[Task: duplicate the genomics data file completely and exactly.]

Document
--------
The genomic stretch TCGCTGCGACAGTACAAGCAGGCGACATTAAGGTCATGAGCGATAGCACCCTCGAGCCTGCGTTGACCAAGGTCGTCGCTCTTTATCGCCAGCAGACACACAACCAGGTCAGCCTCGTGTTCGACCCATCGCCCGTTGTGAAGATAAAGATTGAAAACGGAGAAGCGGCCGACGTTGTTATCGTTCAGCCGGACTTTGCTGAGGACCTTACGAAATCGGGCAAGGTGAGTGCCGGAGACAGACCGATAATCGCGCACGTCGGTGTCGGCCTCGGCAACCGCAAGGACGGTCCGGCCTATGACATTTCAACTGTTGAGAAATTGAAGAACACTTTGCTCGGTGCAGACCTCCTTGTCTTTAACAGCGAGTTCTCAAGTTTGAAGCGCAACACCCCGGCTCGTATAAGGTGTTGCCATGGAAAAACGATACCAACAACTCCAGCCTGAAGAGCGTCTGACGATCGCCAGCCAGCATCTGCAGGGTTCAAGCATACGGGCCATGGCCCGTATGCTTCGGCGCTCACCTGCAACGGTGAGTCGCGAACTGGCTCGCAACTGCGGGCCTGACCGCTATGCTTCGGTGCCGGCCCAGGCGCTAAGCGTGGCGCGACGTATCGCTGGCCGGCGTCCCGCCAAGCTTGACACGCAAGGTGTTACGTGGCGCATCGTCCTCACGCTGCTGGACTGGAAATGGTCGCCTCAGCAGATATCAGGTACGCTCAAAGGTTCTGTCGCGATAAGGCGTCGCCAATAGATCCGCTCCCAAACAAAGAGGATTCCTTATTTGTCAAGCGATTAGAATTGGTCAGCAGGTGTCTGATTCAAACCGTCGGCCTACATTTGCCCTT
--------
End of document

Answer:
The genomic stretch TCGCTGCGACAGTACAAGCAGGCGACATTAAGGTCATGAGCGATAGCACCCTCGAGCCTGCGTTGACCAAGGTCGTCGCTCTTTATCGCCAGCAGACACACAACCAGGTCAGCCTCGTGTTCGACCCATCGCCCGTTGTGAAGATAAAGATTGAAAACGGAGAAGCGGCCGACGTTGTTATCGTTCAGCCGGACTTTGCTGAGGACCTTACGAAATCGGGCAAGGTGAGTGCCGGAGACAGACCGATAATCGCGCACGTCGGTGTCGGCCTCGGCAACCGCAAGGACGGTCCGGCCTATGACATTTCAACTGTTGAGAAATTGAAGAACACTTTGCTCGGTGCAGACCTCCTTGTCTTTAACAGCGAGTTCTCAAGTTTGAAGCGCAACACCCCGGCTCGTATAAGGTGTTGCCATGGAAAAACGATACCAACAACTCCAGCCTGAAGAGCGTCTGACGATCGCCAGCCAGCATCTGCAGGGTTCAAGCATACGGGCCATGGCCCGTATGCTTCGGCGCTCACCTGCAACGGTGAGTCGCGAACTGGCTCGCAACTGCGGGCCTGACCGCTATGCTTCGGTGCCGGCCCAGGCGCTAAGCGTGGCGCGACGTATCGCTGGCCGGCGTCCCGCCAAGCTTGACACGCAAGGTGTTACGTGGCGCATCGTCCTCACGCTGCTGGACTGGAAATGGTCGCCTCAGCAGATATCAGGTACGCTCAAAGGTTCTGTCGCGATAAGGCGTCGCCAATAGATCCGCTCCCAAACAAAGAGGATTCCTTATTTGTCAAGCGATTAGAATTGGTCAGCAGGTGTCTGATTCAAACCGTCGGCCTACATTTGCCCTT